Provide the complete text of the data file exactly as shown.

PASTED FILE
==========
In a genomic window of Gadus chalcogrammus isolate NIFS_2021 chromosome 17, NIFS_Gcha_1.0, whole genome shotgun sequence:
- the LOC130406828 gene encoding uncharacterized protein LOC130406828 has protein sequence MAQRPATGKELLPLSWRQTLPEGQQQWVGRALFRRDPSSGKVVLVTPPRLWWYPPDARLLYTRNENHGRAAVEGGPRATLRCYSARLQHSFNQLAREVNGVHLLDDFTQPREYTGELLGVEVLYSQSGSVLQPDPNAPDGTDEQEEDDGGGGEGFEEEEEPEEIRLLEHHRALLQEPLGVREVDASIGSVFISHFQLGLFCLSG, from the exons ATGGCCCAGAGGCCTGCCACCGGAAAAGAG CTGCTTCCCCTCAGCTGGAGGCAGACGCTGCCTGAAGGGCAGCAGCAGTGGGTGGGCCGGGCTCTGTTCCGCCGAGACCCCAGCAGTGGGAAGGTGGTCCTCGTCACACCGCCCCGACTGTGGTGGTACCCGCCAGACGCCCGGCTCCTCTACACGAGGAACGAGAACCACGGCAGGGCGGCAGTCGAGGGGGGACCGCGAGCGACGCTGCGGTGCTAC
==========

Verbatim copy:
In a genomic window of Gadus chalcogrammus isolate NIFS_2021 chromosome 17, NIFS_Gcha_1.0, whole genome shotgun sequence:
- the LOC130406828 gene encoding uncharacterized protein LOC130406828 has protein sequence MAQRPATGKELLPLSWRQTLPEGQQQWVGRALFRRDPSSGKVVLVTPPRLWWYPPDARLLYTRNENHGRAAVEGGPRATLRCYSARLQHSFNQLAREVNGVHLLDDFTQPREYTGELLGVEVLYSQSGSVLQPDPNAPDGTDEQEEDDGGGGEGFEEEEEPEEIRLLEHHRALLQEPLGVREVDASIGSVFISHFQLGLFCLSG, from the exons ATGGCCCAGAGGCCTGCCACCGGAAAAGAG CTGCTTCCCCTCAGCTGGAGGCAGACGCTGCCTGAAGGGCAGCAGCAGTGGGTGGGCCGGGCTCTGTTCCGCCGAGACCCCAGCAGTGGGAAGGTGGTCCTCGTCACACCGCCCCGACTGTGGTGGTACCCGCCAGACGCCCGGCTCCTCTACACGAGGAACGAGAACCACGGCAGGGCGGCAGTCGAGGGGGGACCGCGAGCGACGCTGCGGTGCTAC